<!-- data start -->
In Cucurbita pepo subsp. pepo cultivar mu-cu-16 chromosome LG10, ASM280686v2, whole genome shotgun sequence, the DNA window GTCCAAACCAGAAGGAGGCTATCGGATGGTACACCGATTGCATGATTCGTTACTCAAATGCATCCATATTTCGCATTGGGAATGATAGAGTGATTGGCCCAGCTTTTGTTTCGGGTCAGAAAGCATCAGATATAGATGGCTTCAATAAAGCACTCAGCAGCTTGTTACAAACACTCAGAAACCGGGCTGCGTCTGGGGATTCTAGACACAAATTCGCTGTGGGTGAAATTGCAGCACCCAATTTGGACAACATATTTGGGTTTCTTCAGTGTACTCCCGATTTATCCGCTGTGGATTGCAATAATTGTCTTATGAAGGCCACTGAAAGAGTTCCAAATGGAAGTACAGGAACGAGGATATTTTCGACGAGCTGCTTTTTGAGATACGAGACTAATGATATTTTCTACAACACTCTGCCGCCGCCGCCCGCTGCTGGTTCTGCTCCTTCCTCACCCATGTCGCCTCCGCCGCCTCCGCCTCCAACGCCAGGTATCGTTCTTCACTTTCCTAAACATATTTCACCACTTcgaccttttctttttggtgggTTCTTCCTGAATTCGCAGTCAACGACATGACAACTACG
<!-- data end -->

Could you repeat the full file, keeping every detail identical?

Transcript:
In Cucurbita pepo subsp. pepo cultivar mu-cu-16 chromosome LG10, ASM280686v2, whole genome shotgun sequence, the DNA window GTCCAAACCAGAAGGAGGCTATCGGATGGTACACCGATTGCATGATTCGTTACTCAAATGCATCCATATTTCGCATTGGGAATGATAGAGTGATTGGCCCAGCTTTTGTTTCGGGTCAGAAAGCATCAGATATAGATGGCTTCAATAAAGCACTCAGCAGCTTGTTACAAACACTCAGAAACCGGGCTGCGTCTGGGGATTCTAGACACAAATTCGCTGTGGGTGAAATTGCAGCACCCAATTTGGACAACATATTTGGGTTTCTTCAGTGTACTCCCGATTTATCCGCTGTGGATTGCAATAATTGTCTTATGAAGGCCACTGAAAGAGTTCCAAATGGAAGTACAGGAACGAGGATATTTTCGACGAGCTGCTTTTTGAGATACGAGACTAATGATATTTTCTACAACACTCTGCCGCCGCCGCCCGCTGCTGGTTCTGCTCCTTCCTCACCCATGTCGCCTCCGCCGCCTCCGCCTCCAACGCCAGGTATCGTTCTTCACTTTCCTAAACATATTTCACCACTTcgaccttttctttttggtgggTTCTTCCTGAATTCGCAGTCAACGACATGACAACTACG